CARICOM leaders end Bahamas summit

Caribbean Community (CARICOM) Heads of Government have agreed on the composition of a commission that is to look specifically at the socioeconomic, health and legal issues surrounding marijuana use.

The decision was taken at their just-ended 26th Intersessional Meeting in the Bahamas.

Responding to questions on legalizing marijuana, Barbados’  Prime Minister Freundel Stuart said the leaders would not rush into such a decision. However, a commission made up of persons with the required skills set would be doing the relevant research and providing the Heads of Government with recommendations.

At the two day meeting, which ended on Friday, leaders also discussed a range of other issues, including the matter of reparations.

Host Prime Minister and CARICOM Chairman Perry Christie told reporters at the closing press conference that the meeting had agreed to “pursue the cause of reparatory justice through a process of engagement with the relevant countries”.

Prime Minister Stuart gave the assurance that there would be no retreat on reparations. He said the entire region was irrevocably committed to the issue.

Prime Minister Freundel Stuart right) in conversation with his Bahamian counterpart Perry Christie at the closing press conference.
Prime Minister Freundel Stuart (right) in conversation with his Bahamian counterpart Perry Christie at the closing press conference.

Heads of Government also decided that emphasis would be placed on the development of cultural and creative industries and sports sectors within the 15-member grouping, following a presentation by former Prime Minister of Jamaica PJ Patterson on Thursday. Patterson, in that presentation, urged the Heads of Government to examine new development pathways such as cultural industries and sports. The region’s leaders have therefore agreed to create the necessary legislation to advance the creative industries. They also plan to establish sustainable financing mechanisms in collaboration with the CARICOM Development Fund (CDF), the Caribbean Development Bank (CDB) and the private sector. The Bahamas will take a leadership role in promoting this new thrust.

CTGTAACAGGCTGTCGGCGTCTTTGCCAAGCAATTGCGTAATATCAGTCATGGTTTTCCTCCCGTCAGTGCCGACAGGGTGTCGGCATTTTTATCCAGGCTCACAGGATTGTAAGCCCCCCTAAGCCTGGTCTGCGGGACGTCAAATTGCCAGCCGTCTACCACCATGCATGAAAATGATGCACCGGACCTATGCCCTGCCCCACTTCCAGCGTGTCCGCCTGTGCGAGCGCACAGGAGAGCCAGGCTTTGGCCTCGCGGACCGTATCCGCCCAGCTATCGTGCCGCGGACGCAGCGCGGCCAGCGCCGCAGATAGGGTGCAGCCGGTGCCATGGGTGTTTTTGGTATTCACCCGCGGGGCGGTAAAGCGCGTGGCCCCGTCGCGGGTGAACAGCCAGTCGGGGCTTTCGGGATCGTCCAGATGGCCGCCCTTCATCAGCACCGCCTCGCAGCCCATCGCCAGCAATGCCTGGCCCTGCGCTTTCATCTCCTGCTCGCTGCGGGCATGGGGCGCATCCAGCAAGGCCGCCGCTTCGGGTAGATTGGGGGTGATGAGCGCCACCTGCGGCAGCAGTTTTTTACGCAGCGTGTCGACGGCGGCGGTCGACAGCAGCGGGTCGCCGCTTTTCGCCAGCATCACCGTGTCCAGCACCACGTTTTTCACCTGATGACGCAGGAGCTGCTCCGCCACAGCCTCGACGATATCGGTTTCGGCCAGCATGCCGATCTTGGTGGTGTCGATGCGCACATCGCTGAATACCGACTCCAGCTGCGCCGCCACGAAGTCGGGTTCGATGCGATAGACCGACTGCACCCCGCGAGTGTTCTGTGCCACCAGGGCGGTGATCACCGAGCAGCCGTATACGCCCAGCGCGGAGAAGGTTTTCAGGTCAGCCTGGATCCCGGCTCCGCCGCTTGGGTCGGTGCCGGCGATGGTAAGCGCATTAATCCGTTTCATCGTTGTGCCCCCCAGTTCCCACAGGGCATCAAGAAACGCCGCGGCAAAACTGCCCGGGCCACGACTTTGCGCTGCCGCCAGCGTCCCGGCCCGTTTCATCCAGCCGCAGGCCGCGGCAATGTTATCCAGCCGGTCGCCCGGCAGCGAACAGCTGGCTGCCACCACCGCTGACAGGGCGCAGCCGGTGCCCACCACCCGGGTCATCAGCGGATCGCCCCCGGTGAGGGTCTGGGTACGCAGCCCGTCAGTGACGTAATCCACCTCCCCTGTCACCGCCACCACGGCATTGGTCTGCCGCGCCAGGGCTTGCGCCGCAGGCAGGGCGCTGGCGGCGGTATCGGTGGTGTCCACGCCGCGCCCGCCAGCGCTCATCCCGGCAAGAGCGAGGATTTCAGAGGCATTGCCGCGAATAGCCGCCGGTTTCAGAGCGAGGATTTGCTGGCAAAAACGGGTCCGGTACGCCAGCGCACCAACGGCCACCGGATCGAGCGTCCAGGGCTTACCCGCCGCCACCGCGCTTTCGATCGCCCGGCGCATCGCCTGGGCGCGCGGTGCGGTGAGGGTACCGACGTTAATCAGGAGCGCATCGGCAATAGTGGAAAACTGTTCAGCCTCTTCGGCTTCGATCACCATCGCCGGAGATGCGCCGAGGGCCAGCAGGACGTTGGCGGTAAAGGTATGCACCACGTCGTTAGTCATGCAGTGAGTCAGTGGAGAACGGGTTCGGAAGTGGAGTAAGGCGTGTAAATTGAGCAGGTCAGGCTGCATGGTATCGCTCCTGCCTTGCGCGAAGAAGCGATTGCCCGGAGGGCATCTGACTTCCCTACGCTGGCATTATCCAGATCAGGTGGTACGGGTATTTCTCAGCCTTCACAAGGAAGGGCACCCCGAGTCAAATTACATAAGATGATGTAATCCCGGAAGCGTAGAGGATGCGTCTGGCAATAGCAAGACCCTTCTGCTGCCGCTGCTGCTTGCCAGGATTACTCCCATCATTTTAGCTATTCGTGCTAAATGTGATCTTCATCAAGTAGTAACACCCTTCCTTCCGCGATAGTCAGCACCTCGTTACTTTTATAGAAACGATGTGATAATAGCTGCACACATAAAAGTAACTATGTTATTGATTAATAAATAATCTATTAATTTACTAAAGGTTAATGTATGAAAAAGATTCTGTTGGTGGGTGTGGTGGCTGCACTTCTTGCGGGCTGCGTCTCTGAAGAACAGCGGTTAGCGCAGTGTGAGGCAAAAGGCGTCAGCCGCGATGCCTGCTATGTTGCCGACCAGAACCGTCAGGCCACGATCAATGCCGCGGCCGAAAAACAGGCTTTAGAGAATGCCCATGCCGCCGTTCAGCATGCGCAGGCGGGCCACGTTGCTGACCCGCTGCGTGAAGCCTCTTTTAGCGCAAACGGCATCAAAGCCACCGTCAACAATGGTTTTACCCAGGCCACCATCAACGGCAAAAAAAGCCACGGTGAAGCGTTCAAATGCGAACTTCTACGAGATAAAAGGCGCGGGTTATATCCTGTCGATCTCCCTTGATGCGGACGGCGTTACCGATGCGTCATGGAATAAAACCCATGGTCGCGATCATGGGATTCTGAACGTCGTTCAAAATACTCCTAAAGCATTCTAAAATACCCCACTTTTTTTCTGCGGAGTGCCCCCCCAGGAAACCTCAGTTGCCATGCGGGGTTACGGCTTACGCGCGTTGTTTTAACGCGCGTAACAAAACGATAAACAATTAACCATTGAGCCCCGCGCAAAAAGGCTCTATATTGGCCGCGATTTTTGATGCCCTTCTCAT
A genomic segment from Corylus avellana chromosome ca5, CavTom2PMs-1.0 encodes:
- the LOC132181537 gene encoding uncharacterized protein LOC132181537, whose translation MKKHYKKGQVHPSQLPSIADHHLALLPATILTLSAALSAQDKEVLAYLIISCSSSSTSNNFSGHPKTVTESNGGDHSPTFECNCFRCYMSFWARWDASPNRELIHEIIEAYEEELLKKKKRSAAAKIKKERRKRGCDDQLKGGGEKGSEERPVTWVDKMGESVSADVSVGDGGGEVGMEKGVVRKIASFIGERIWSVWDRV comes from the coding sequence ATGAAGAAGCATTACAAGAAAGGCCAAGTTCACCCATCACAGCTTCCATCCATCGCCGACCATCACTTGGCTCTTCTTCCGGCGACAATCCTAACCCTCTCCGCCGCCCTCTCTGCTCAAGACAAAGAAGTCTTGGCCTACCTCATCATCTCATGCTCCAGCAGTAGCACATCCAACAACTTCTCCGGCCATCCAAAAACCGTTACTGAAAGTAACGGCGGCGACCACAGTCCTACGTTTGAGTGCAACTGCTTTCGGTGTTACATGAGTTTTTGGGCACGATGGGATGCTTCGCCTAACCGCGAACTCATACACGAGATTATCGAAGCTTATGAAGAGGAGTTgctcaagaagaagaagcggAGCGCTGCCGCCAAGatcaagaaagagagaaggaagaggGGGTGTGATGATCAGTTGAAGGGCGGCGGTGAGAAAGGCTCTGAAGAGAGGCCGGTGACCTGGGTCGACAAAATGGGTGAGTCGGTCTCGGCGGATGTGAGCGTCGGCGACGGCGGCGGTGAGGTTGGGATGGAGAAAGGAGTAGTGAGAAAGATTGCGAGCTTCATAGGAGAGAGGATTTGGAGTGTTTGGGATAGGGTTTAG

The functions of a Committee of Ambassadors to improve the implementation and overall governance of the Community was also approved at the two-day meeting. The Committee will work closely with the organs and bodies of the Community, the CARICOM Secretariat, regional institutions and associate institutions to establish and maintain an efficient system of consultations.

It was further agreed that a committee of finance ministers would be set up to work with the Caribbean Association of Banks to devise a plan to address the labelling of the region as a high risk area for financial services.

“Unless this situation is addressed with urgency, the indigenous banks in each of our countries will be adversely affected,” Prime Minister Christie warned.

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